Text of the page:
Antonio Banderas
Antonio Banderas
Image: Supplied

“Never meet your heroes,” the saying goes, for disappointment is sure to follow. Antonio Banderas is an A-list actor, boasting a multitude of accolades and leading roles. He’s played some of popular culture’s most-loved action heroes, including Zorro in The Mask of Zorro, El Mariachi in Desperado, Jeremiah Ecks in Ballistic: Ecks vs Sever, and even Puss In Boots. Thus I felt a slight veil of anxiety descend upon me when the opportunity to interview Banderas in person arose during his visit to South Africa for the launch of his Women in Gold photography series exhibition.

He was on a tight schedule of bumper-to-bumper TV and magazine interviews, and had only 20 minutes to spare for me, so I was expecting to find a very irritable and possibly still jet-lagged Banderas. But ushered in by his publicist, Banderas walks into the room, dressed casually in jeans and a T-shirt, with slightly tousled, salt-and-pepper hair and a boyish smile on his face. I was expecting a boisterous personality to greet me with a flurry of flamboyant gestures; instead, he politely murmured a soft “hello”, and, with a nod of his head, shook my hand and picked a chair to sit on, sipping a cup of black tea before commencing.

Banderas is a reserved, soft-spoken gentleman and a humanitarian, who has the ability to make you feel as if you have his undivided attention, and reinforce your confidence with his genuine smile or laughter.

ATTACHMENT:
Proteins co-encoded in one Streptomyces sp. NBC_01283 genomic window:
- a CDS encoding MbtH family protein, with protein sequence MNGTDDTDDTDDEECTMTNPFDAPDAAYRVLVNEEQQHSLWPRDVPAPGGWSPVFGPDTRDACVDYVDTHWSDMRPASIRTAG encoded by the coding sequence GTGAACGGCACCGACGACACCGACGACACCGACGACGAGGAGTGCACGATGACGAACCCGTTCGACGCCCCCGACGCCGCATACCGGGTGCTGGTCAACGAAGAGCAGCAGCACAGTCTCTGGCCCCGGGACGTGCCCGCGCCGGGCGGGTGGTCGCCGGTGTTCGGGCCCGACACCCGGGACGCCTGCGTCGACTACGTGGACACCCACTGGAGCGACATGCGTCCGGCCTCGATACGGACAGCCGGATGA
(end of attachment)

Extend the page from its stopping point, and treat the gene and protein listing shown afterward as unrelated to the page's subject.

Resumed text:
It is no wonder that, as part of his 20-year partnership with Puig, Antonio Banderas fragrances has spread its wings to South Africa to continue its philanthropic work with charities all over the world, including Unicef.

Puig is a Barcelona-based company that has been instrumental in the success of some of the world’s biggest fashion and fragrance brands (including Carolina Herrera, Paco Rabanne, Jean Paul Gaultier, Prada, L’Artisan Parfumeur, Valentino. and Comme des Garçons).

With the help of the auction of his latest photography series, Women in Gold, Banderas and Puig were able to raise funds of up to R1.2million for Nkosi’s Haven, the charity he chose to support in South Africa. “They were quite invisible and we want to make the invisibles visible,” Banderas said. “They have been working hard and are, in a way, created by angels that basically sacrifice their lives to obtain a result. I visited Nkosi’s Haven the other day and it was very emotional to see all those kids and they explained to me how they work and the funds that they need. We chose Gail Johnson’s dream, so we are going to share the dream with her. The idea is that it doesn’t stop here.”

As well as acting, Banderas harbours a secret talent for photography, a passion that began as an activity to while away time on set, snapping behind-the scenes shots of cast and crew. Even with a second photo exhibition under his belt, Banderas maintains he is not a photographer. “I am an aficionado and I do photography just to serve some other purpose,” he explains. “In this case, it’s a charity. It’s true that as an aficionado, I’ve been taking pictures for a long time to obtain more funds for the charities that we have been working with for a number of years. Photography in particular, I love photography. I think that a frozen instance sometimes can say more than a book, depending on the circumstances.